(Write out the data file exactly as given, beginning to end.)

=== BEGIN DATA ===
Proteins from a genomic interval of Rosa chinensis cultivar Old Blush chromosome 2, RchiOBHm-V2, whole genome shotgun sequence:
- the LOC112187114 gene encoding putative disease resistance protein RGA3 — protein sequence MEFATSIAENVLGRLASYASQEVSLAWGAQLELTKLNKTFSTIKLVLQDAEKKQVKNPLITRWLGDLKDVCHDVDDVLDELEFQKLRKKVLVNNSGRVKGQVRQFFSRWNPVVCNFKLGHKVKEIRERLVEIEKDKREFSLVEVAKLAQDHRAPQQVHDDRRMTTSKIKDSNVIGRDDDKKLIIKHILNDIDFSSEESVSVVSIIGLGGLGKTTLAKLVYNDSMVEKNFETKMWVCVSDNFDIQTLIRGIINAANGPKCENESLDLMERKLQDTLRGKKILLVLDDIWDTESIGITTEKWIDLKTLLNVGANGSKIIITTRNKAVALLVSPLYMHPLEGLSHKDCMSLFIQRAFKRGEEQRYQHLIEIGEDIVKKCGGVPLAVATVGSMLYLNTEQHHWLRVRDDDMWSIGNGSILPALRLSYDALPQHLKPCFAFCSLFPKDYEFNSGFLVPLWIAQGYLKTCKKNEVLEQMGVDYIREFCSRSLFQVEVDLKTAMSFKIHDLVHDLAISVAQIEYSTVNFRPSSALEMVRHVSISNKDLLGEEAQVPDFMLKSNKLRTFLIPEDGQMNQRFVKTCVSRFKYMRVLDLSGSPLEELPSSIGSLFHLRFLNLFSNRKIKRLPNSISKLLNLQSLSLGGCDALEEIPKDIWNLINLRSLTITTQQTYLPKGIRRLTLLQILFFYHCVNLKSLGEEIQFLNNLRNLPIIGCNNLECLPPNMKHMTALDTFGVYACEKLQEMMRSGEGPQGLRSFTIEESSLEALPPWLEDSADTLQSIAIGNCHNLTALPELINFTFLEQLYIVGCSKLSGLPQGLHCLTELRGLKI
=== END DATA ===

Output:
Proteins from a genomic interval of Rosa chinensis cultivar Old Blush chromosome 2, RchiOBHm-V2, whole genome shotgun sequence:
- the LOC112187114 gene encoding putative disease resistance protein RGA3 — protein sequence MEFATSIAENVLGRLASYASQEVSLAWGAQLELTKLNKTFSTIKLVLQDAEKKQVKNPLITRWLGDLKDVCHDVDDVLDELEFQKLRKKVLVNNSGRVKGQVRQFFSRWNPVVCNFKLGHKVKEIRERLVEIEKDKREFSLVEVAKLAQDHRAPQQVHDDRRMTTSKIKDSNVIGRDDDKKLIIKHILNDIDFSSEESVSVVSIIGLGGLGKTTLAKLVYNDSMVEKNFETKMWVCVSDNFDIQTLIRGIINAANGPKCENESLDLMERKLQDTLRGKKILLVLDDIWDTESIGITTEKWIDLKTLLNVGANGSKIIITTRNKAVALLVSPLYMHPLEGLSHKDCMSLFIQRAFKRGEEQRYQHLIEIGEDIVKKCGGVPLAVATVGSMLYLNTEQHHWLRVRDDDMWSIGNGSILPALRLSYDALPQHLKPCFAFCSLFPKDYEFNSGFLVPLWIAQGYLKTCKKNEVLEQMGVDYIREFCSRSLFQVEVDLKTAMSFKIHDLVHDLAISVAQIEYSTVNFRPSSALEMVRHVSISNKDLLGEEAQVPDFMLKSNKLRTFLIPEDGQMNQRFVKTCVSRFKYMRVLDLSGSPLEELPSSIGSLFHLRFLNLFSNRKIKRLPNSISKLLNLQSLSLGGCDALEEIPKDIWNLINLRSLTITTQQTYLPKGIRRLTLLQILFFYHCVNLKSLGEEIQFLNNLRNLPIIGCNNLECLPPNMKHMTALDTFGVYACEKLQEMMRSGEGPQGLRSFTIEESSLEALPPWLEDSADTLQSIAIGNCHNLTALPELINFTFLEQLYIVGCSKLSGLPQGLHCLTELRGLKI